…it’s learning about the things they enjoy most. Dutch post-Impressionist Vincent Willem van Gogh (1853-1890), in addition to being well-versed in the fine arts and art history, deeply admired reading. Throughout the 820 surviving letters written over 18 years that we have today, many of them include references to various types of literature, including novels and poetry. In his correspondence with friends and family members, the lively conversations about books allow readers to indirectly experience the artist’s lifelong passion for knowledge. In this article, a curated selection of the most prominently discussed authorial figures in van Gogh’s letters will be presented: Victor Hugo (1802-1885), William Shakespeare (1564-1616), as well as Walt Whitman (1819-1892). Their works mentioned in the letters will be listed (make sure to check specific quotes out on @g0ghgetter on Instagram!), as well as how Vincent personally related to them and how it may have affected his own body of work.
According to the official online database Van Gogh Letters, Vincent references Victor Hugo in 56 letters, mostly to his brother, Theo (1857-1891) and friend Anthon van Rappard (1858-1892), exhibiting his knowledge of the author’s oeuvre. He speaks of Notre-Dame-de Paris, an 1831 novel colloquially known in English as “The Hunchback of Notre-Dame.” It follows a man named Quasimodo who yearns to be accepted within the society around him while living in the cathedral’s bell tower. Van Gogh also references Hugo’s musings on William Shakespeare and other literary giants, which he wrote while in exile in 1864, as well as L’Annee Terrible, a poetry collection chronicling a difficult year in the author’s life.
Most importantly, he deeply admired Les Misérables, the tale of convict-turned-Christian Jean Valjean, which is interwoven throughout vignettes of the student-run June Rebellion of 1832, young love (both reciprocated and unrequited), and larger commentary on political happenings in post-revolution Paris. Vincent enjoyed Victor Hugo’s views on spirituality and mortality and how those values were reflected in his complex characters. He may have specifically seen himself in Valjean, who was outcast but found purpose through kindness, faith, and his love of his fellow man. The artist may have even gotten the name for one of his most famous paintings, The Starry Night (1889) from a quote in Les Mis: “At such moments, while he offered his heart at the hour when nocturnal flowers offer their perfume, illuminated like a lamp amid the starry night…” (Book I: Fantine, Volume I, Chapter XIII: “What He Believed”).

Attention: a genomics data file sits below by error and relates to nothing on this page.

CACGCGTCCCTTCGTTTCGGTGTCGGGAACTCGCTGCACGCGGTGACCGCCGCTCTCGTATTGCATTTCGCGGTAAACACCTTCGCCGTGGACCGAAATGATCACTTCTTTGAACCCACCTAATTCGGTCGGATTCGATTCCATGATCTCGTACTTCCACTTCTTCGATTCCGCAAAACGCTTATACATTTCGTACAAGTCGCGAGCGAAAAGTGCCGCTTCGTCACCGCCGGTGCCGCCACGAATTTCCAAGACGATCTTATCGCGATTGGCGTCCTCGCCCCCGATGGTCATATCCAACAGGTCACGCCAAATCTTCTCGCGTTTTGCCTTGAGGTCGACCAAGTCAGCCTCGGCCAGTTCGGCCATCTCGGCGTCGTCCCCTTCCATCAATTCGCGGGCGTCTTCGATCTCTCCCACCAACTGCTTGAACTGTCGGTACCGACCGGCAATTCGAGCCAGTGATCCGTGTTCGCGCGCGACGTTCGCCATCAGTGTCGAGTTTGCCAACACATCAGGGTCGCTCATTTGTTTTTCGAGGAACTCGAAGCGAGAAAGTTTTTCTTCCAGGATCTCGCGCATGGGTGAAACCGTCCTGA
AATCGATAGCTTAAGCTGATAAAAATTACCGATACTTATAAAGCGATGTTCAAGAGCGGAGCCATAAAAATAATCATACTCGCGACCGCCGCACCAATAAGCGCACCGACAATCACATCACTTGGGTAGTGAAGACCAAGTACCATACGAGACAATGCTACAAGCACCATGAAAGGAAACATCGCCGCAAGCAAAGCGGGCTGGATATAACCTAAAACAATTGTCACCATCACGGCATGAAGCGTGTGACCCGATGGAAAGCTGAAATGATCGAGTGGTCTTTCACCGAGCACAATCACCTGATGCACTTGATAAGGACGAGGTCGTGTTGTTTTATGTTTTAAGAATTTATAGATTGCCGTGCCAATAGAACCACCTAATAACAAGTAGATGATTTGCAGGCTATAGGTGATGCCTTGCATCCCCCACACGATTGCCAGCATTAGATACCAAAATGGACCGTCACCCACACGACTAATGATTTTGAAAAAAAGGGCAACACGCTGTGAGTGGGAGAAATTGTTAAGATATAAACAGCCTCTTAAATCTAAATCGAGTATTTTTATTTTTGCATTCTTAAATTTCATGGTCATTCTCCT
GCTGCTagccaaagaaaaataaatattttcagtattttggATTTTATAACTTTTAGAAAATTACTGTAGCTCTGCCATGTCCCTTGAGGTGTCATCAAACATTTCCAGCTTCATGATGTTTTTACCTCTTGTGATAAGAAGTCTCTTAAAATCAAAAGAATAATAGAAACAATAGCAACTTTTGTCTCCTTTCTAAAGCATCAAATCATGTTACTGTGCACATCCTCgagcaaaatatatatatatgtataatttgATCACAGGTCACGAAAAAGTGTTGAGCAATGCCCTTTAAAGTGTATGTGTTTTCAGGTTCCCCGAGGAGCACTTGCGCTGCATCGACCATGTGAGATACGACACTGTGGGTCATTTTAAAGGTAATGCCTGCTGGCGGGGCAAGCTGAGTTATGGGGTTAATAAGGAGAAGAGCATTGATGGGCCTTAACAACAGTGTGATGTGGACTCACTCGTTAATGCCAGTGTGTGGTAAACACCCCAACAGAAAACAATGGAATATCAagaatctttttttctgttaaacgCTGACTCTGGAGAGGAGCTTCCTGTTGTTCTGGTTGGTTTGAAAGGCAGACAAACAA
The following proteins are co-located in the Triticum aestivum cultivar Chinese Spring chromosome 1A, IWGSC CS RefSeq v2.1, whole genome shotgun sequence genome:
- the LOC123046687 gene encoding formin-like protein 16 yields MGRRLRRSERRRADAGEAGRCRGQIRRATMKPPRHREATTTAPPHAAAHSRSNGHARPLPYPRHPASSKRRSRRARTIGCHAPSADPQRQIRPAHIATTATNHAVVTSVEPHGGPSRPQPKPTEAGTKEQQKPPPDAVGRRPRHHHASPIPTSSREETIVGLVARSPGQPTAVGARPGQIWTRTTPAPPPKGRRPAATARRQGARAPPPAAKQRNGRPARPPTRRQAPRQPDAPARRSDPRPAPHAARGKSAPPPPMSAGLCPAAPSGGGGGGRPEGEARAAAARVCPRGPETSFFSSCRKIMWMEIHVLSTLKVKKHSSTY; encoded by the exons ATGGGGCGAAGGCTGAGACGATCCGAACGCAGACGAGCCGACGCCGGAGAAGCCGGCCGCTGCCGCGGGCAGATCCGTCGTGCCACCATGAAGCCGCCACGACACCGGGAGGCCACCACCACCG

Another connection that can be made between van Gogh and Hugo is that the author himself was a fine artist in private; his works on paper now reside in the collections of the Metropolitan Museum of Art, the Getty Museum, the Musée d’Orsay, and the Art Institute of Chicago, just to name a few. He mainly worked with ink and brush, stencil, and collage. When researching his creations, one work that stood out was The Hanged Man in the collection of the Met. Made circa 1855-1860, it is made with brush ink and wash on wove paper. During the time of its creation (as well as the writing of Les Mis), Hugo was mid-exile in Guernsey due to his anti-monarchist views and open condemnation of Napoleon III’s reign. This drawing was inspired by his opposition to the cruel existence of the death penalty.